Our conclusion is bolstered by the unique procedural history of this case, and in particular Cook's own role in it. First, Cook's pretrial counsel represented him for at most seven months, before Cook successfully moved to represent himself. In doing so, Cook accepted responsibility for preparing for his trial and sentencing hearing. Second, the information Cook's pretrial counsel allegedly failed to discover or to develop during this short period was peculiarly within Cook's knowledge, but he withheld that information from his counsel and the court. Indeed, Dr. Wynkoop noted that Cook could provide considerable data if he chose to. Instead, Cook declined to provide any information, going so far as to say at sentencing that the “[o]nly sentence I will accept from this Court at this time is the penalty of death, your Honor. I have nothing further.”15
Even if Cook's pretrial counsel could be faulted for not developing information that Cook withheld, Cook cannot show that he suffered any prejudice as a result of that alleged error. First, whether Cook's pretrial counsel had developed further mitigation information would have made no difference given that Cook already knew the information but affirmatively chose not to present it. See Schriro v. Landrigan, 550 U.S. 465, 477, 127 S.Ct. 1933, 167 L.Ed.2d 836 (2007) (“The District Court was entitled to conclude that regardless of what information counsel might have uncovered in his investigation, Landrigan would have interrupted and refused to allow his counsel to present any such evidence.”).
Second, the same trial judge who sentenced Cook to death in 1988 has stated that Cook's additional information would not have made any difference. See id. at 476 (“And it is worth noting, again, that the judge presiding on postconviction review was ideally situated to make this assessment because she is the same judge who sentenced Landrigan and discussed these issues with him.”). In ruling on Cook's third PCR petition, the judge considered much of Cook's “new” mitigation information, particularly his PTSD diagnosis. The judge explained that Cook's “subsequent diagnosis of post-traumatic stress disorder simply gave a name to significant mental health issues that were already known to the Court at the time of sentencing.” Thus, the judge, writing as the court, determined “unequivocally that if it had known in 1988 that the Defendant had been diagnosed with post-traumatic stress disorder at the time of the murders it still would have imposed the death penalty.”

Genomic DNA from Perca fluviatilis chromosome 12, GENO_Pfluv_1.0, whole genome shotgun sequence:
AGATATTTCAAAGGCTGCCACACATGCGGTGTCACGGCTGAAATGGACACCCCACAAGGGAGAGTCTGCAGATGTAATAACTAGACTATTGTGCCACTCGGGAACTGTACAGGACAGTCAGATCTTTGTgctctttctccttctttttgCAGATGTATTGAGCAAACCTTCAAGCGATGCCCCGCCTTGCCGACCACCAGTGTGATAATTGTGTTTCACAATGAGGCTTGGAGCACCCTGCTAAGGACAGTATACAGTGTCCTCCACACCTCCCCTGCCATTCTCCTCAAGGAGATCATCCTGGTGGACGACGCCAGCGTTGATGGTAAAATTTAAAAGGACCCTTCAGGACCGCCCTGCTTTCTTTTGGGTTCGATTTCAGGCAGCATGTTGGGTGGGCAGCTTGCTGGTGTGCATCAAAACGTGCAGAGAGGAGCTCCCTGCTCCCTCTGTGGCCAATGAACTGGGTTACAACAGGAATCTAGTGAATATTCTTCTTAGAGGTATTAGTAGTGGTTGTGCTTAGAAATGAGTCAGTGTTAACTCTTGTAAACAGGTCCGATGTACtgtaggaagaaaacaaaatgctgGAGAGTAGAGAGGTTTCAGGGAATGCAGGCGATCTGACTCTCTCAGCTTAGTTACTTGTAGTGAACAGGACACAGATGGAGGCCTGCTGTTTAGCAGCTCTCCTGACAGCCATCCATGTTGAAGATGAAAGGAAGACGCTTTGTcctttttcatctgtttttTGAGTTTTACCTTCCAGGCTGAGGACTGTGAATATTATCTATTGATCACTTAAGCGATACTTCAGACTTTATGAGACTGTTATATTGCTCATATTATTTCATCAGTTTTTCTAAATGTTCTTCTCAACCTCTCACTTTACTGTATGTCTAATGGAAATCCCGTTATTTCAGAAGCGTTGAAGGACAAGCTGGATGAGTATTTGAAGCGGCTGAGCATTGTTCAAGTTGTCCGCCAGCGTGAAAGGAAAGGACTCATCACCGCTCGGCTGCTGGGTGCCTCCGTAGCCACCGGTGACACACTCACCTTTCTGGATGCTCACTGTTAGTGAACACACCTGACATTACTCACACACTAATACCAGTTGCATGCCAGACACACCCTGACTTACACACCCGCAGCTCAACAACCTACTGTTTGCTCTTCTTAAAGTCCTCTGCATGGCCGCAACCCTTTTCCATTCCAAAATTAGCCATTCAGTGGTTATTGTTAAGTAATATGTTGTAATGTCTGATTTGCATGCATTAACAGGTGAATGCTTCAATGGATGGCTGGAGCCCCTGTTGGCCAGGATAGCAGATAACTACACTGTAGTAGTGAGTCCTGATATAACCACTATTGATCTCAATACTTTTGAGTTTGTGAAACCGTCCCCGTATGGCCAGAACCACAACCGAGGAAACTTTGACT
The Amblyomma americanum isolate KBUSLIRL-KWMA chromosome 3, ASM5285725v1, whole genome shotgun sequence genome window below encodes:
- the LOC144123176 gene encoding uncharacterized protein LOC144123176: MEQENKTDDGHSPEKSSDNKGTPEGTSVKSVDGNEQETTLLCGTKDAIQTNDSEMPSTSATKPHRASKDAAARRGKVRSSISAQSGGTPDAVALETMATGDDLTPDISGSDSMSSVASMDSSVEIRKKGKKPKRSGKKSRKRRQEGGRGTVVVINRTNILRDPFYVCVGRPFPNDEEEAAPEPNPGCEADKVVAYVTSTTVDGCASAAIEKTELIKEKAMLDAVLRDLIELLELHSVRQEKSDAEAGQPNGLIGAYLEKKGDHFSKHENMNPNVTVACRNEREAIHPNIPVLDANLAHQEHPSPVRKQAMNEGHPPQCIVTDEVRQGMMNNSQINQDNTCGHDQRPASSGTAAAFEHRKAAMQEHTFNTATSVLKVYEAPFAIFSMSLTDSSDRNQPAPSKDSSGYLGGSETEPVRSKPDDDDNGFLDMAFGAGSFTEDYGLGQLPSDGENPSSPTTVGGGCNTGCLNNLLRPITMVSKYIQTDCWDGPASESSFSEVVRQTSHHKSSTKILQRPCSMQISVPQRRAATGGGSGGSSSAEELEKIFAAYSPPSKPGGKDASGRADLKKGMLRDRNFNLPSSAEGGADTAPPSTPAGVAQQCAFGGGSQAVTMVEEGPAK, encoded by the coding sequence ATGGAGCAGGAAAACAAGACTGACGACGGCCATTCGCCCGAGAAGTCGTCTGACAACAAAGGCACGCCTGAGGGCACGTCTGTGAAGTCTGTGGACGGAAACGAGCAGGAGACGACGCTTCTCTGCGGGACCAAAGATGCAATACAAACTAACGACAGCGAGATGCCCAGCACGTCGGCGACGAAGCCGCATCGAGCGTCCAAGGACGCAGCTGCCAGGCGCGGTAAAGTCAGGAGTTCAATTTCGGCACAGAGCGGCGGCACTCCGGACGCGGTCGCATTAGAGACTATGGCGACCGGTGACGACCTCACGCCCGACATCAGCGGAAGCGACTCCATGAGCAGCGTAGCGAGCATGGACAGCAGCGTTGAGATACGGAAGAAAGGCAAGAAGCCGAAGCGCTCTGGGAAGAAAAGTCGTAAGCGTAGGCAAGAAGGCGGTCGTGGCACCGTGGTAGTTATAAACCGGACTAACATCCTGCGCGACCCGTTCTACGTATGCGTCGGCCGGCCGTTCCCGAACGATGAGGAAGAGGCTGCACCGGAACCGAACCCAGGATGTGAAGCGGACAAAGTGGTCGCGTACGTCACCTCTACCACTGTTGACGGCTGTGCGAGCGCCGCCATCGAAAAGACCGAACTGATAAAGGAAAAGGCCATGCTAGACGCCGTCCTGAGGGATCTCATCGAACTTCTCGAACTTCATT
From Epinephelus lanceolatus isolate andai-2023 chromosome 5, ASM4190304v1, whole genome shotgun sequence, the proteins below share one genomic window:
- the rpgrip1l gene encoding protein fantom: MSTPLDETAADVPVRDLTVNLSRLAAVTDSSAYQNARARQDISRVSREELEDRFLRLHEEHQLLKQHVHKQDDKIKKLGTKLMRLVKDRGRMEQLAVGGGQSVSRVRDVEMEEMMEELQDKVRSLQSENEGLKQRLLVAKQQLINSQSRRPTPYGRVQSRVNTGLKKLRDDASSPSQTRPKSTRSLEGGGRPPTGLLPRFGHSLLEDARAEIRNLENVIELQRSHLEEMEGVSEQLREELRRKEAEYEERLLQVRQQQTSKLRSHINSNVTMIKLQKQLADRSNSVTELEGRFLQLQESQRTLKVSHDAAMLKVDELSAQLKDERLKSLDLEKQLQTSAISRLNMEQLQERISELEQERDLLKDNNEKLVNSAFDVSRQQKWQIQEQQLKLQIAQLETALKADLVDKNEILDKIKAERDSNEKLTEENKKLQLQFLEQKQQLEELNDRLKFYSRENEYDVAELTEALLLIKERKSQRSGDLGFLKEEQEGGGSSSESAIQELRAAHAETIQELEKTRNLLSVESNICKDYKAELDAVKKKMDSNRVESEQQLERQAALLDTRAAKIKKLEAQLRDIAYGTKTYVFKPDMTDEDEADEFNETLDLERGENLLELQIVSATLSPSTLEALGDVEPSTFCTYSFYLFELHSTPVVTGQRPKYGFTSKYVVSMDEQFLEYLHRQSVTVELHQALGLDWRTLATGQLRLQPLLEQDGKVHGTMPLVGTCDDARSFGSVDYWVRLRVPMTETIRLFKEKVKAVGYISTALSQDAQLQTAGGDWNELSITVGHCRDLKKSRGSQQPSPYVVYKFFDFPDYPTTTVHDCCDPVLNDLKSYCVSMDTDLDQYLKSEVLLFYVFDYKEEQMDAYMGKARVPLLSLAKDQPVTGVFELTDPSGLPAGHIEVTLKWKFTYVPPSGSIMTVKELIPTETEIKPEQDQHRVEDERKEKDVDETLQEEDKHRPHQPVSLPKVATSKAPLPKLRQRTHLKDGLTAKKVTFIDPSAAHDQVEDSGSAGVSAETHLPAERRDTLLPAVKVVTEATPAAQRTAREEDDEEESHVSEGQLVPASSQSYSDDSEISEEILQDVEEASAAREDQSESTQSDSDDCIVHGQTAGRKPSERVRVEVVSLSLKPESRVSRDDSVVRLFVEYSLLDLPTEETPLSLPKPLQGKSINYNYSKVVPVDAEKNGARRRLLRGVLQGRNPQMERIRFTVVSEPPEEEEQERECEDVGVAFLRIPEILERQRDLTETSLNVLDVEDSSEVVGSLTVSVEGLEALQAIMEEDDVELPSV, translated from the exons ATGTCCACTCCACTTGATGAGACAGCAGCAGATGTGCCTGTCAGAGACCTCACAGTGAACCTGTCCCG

The trial judge also explained that the declaration of Eric Larsen, the prosecutor-turned-criminal-defense-attorney who said he would not have sought the death penalty had he known about Cook's mitigating circumstances, represented “the ultimate in speculation.” Given the prosecutor's background and practices in 1987 and 1988, as well as the “fairly regular basis” on which the prosecutor's office sought the death penalty during that period, it was “unfathomable” that the death penalty would not have been sought in a case “involving the torture, mutilation, and eventual killing of 2 completely innocent victims.” That was true “even for a defendant who was known to have been diagnosed” with PTSD. We think these observations, made by the same judge who sentenced Cook nearly 25 years ago, are persuasive.
In sum, Cook fails to set forth a substantial claim that his pretrial counsel performed deficiently or that, even if he did, Cook suffered prejudice. This conclusion supports the district court's denial of Rule 60(b)(6) relief.
C. Cook has not established that he is entitled to a stay of execution.